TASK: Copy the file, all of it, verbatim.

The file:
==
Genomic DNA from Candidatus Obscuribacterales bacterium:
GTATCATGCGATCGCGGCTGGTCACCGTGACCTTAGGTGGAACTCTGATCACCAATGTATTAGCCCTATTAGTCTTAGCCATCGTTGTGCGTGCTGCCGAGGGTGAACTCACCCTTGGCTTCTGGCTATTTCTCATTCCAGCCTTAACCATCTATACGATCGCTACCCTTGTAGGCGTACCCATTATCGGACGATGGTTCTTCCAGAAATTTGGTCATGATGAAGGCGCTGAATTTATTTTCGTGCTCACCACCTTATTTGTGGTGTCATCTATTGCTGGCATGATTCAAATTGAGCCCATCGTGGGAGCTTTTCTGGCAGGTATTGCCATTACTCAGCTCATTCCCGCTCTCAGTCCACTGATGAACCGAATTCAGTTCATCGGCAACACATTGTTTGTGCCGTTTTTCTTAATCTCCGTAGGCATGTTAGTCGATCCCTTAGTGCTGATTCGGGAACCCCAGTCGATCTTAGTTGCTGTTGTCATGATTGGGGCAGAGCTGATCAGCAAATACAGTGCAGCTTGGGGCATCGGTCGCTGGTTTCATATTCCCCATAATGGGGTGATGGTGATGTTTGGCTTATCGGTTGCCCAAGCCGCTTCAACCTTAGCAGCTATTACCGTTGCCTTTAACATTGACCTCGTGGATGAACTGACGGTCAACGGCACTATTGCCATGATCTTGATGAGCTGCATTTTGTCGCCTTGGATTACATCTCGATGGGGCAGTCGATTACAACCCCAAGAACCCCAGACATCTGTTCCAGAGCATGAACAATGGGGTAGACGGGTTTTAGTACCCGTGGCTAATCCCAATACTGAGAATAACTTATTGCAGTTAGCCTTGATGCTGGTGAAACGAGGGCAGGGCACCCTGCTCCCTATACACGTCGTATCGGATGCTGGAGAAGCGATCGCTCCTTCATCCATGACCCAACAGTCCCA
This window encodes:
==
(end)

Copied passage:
Genomic DNA from Candidatus Obscuribacterales bacterium:
GTATCATGCGATCGCGGCTGGTCACCGTGACCTTAGGTGGAACTCTGATCACCAATGTATTAGCCCTATTAGTCTTAGCCATCGTTGTGCGTGCTGCCGAGGGTGAACTCACCCTTGGCTTCTGGCTATTTCTCATTCCAGCCTTAACCATCTATACGATCGCTACCCTTGTAGGCGTACCCATTATCGGACGATGGTTCTTCCAGAAATTTGGTCATGATGAAGGCGCTGAATTTATTTTCGTGCTCACCACCTTATTTGTGGTGTCATCTATTGCTGGCATGATTCAAATTGAGCCCATCGTGGGAGCTTTTCTGGCAGGTATTGCCATTACTCAGCTCATTCCCGCTCTCAGTCCACTGATGAACCGAATTCAGTTCATCGGCAACACATTGTTTGTGCCGTTTTTCTTAATCTCCGTAGGCATGTTAGTCGATCCCTTAGTGCTGATTCGGGAACCCCAGTCGATCTTAGTTGCTGTTGTCATGATTGGGGCAGAGCTGATCAGCAAATACAGTGCAGCTTGGGGCATCGGTCGCTGGTTTCATATTCCCCATAATGGGGTGATGGTGATGTTTGGCTTATCGGTTGCCCAAGCCGCTTCAACCTTAGCAGCTATTACCGTTGCCTTTAACATTGACCTCGTGGATGAACTGACGGTCAACGGCACTATTGCCATGATCTTGATGAGCTGCATTTTGTCGCCTTGGATTACATCTCGATGGGGCAGTCGATTACAACCCCAAGAACCCCAGACATCTGTTCCAGAGCATGAACAATGGGGTAGACGGGTTTTAGTACCCGTGGCTAATCCCAATACTGAGAATAACTTATTGCAGTTAGCCTTGATGCTGGTGAAACGAGGGCAGGGCACCCTGCTCCCTATACACGTCGTATCGGATGCTGGAGAAGCGATCGCTCCTTCATCCATGACCCAACAGTCCCA
This window encodes: